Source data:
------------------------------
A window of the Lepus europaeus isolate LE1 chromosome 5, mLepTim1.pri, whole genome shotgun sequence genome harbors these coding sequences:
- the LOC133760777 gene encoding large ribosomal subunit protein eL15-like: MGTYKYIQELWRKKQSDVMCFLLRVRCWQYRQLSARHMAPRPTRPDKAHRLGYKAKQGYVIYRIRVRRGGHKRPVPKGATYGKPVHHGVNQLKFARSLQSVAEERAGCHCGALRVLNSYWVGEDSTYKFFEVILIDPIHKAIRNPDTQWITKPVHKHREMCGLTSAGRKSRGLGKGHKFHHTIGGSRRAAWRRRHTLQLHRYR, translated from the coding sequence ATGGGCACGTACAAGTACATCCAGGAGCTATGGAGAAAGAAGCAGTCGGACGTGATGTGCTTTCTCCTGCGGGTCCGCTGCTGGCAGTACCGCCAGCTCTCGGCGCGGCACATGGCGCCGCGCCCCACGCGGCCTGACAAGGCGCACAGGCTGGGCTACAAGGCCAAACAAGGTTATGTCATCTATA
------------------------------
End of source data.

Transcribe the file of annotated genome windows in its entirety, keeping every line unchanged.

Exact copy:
A window of the Lepus europaeus isolate LE1 chromosome 5, mLepTim1.pri, whole genome shotgun sequence genome harbors these coding sequences:
- the LOC133760777 gene encoding large ribosomal subunit protein eL15-like: MGTYKYIQELWRKKQSDVMCFLLRVRCWQYRQLSARHMAPRPTRPDKAHRLGYKAKQGYVIYRIRVRRGGHKRPVPKGATYGKPVHHGVNQLKFARSLQSVAEERAGCHCGALRVLNSYWVGEDSTYKFFEVILIDPIHKAIRNPDTQWITKPVHKHREMCGLTSAGRKSRGLGKGHKFHHTIGGSRRAAWRRRHTLQLHRYR, translated from the coding sequence ATGGGCACGTACAAGTACATCCAGGAGCTATGGAGAAAGAAGCAGTCGGACGTGATGTGCTTTCTCCTGCGGGTCCGCTGCTGGCAGTACCGCCAGCTCTCGGCGCGGCACATGGCGCCGCGCCCCACGCGGCCTGACAAGGCGCACAGGCTGGGCTACAAGGCCAAACAAGGTTATGTCATCTATA